Our Chief Product Officer, Petra Vaškových copes with a lot of changes in her work style since she became a mother. We talked with her to get some tips and tricks for handling work from home with a child around, but also tips for handling a career and motherhood while being surrounded by mainly men.
Petra shared, “Our crew is getting older and we are transforming from punk to parenting – that is also one of the slogans from the Grow.kiwi.com program. While in the past it was more about work and parties, “work hard, play hard”, nowadays, as our crew is transforming and getting to family life, also the supporting initiatives from the company should be different. Therefore, let’s flourish! Let’s support our new parents even more.”
You are a parent but also a part of the Executive Board at Kiwi.com. How do you shuffle in between these important roles?
The “shuffling” actually started before our little one was born as one of the toughest decisions in my life so far came when I got pregnant and I had to decide whether I really wanted to stay at work or not and how to combine my career with maternity while not giving up some basic principles I wanted to have as a mother (such as breastfeeding or not having a full-time nanny for the tiny newborn). Oftentimes, working parents of babies or toddlers say that they have two full-time jobs instead of just one and it’s true but although it might sound a bit negative, it is not meant that way. I do enjoy combining the two worlds of my work and family. Having the mindset set well is very important, however, as your priorities might change quickly, plans are sometimes destroyed and there is a lot of invisible organization behind as well. And of course, I would not be able to do so without the great support I have at home.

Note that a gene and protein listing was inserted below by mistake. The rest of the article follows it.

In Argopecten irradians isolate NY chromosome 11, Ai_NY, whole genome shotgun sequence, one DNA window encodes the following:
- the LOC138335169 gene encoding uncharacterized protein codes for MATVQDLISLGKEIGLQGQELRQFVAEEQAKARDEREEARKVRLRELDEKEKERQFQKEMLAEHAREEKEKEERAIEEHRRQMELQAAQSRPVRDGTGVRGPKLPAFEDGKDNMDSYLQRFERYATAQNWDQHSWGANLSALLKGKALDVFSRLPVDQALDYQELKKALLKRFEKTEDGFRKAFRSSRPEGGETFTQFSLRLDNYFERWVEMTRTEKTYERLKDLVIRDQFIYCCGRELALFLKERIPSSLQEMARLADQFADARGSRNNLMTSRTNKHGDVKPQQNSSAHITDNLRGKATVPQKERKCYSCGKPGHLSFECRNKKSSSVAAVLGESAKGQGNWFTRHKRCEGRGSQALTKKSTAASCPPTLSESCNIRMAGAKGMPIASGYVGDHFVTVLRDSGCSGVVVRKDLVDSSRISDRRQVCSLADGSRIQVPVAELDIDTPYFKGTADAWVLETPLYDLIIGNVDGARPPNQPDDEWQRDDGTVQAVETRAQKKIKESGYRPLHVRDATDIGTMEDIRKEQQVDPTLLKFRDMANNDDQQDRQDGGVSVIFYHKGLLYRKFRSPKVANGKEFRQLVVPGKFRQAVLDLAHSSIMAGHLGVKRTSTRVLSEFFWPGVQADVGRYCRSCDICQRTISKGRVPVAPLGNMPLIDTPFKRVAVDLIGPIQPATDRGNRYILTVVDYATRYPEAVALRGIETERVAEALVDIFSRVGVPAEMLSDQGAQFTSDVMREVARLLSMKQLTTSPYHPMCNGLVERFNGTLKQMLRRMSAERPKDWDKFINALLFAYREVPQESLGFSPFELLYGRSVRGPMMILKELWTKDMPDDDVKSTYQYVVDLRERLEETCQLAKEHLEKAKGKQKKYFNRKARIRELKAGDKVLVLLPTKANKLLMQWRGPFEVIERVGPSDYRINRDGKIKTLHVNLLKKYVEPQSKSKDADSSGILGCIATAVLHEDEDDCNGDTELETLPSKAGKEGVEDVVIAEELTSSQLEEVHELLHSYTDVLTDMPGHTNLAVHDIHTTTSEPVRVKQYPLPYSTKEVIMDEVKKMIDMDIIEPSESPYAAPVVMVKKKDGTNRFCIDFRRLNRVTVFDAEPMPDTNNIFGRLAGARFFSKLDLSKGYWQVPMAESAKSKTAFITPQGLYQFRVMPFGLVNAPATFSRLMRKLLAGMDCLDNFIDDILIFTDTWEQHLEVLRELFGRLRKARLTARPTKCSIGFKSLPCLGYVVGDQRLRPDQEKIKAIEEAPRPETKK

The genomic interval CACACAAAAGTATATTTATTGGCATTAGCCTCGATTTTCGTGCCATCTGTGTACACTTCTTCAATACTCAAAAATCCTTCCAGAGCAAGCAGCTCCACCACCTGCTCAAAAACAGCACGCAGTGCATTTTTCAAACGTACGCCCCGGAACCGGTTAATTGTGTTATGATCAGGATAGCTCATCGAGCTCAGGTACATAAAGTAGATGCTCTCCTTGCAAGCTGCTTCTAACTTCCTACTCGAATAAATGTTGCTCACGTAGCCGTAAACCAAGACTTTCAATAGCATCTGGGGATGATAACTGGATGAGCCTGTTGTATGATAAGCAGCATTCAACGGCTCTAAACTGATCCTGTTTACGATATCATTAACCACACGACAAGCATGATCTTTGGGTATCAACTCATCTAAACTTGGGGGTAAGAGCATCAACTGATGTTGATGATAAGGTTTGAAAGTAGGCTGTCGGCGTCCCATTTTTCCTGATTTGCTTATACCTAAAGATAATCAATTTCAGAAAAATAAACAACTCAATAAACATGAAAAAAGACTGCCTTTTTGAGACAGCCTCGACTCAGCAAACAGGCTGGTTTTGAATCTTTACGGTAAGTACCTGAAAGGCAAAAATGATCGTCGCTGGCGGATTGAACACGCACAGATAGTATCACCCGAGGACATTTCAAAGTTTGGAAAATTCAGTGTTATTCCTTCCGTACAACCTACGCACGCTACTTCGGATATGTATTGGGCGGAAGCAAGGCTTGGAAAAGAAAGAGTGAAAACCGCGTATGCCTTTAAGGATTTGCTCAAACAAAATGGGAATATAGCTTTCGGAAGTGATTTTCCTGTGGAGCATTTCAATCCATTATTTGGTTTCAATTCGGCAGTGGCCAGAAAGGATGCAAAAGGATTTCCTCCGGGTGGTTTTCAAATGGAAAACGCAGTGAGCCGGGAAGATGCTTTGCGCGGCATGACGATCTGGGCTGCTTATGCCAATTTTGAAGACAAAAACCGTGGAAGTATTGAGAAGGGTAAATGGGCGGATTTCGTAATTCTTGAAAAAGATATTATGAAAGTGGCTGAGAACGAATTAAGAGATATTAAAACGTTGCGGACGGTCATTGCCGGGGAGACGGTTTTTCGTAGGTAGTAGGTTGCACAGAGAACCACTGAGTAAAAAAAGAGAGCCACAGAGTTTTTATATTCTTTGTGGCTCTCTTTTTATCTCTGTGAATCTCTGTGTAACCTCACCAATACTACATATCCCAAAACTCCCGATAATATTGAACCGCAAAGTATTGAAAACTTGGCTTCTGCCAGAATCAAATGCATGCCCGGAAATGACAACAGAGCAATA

You talk about combining two worlds. Would you say you are able to balance work and family life?
I’m not a big fan of the phrase “work-life balance”, because, for me, it’s more about work-life integration. Sometimes there are ups and downs, and you need to spend more time in one of these mentioned worlds. What is working for me is that we have a clear and open communication set both at work and at home. I am not hiding at work that I have a small kid at home and how important it is for me to have some time during the day for her and vice versa. When I’m going to work I explain it to her and she understands. I also made a deal with myself that being perfect in all of the areas is not possible. For me, it is more important to enjoy it rather than have everything all perfect. I don’t like taking things for granted – it’s a privilege to do what we do, to be where we are, and to have what we have.
You are mostly surrounded by men at work. How do they react when you take time for family duties?
Everyone was greatly supportive and genuinely happy when I announced I’m pregnant. Even though my maternity leave was shorter than it is usual in our country, I of course had to prepare a plan for how my responsibilities will be delegated and handled once I am off and what should happen if something goes wrong. That being said, some of my teammates had to take over some more high-level responsibilities and actually, looking back, this allowed them to grow a lot professionally as under normal circumstances, I would keep some of those things and the delegation would not be done that quickly. Thanks to this, I actually realized that waiting too long with a delegation can harm the team and it helped me to have a more structured approach towards this.
Some women tend to stay one to three years at home, but you decided to come back after a much shorter time. What was the reaction of people when you announced that?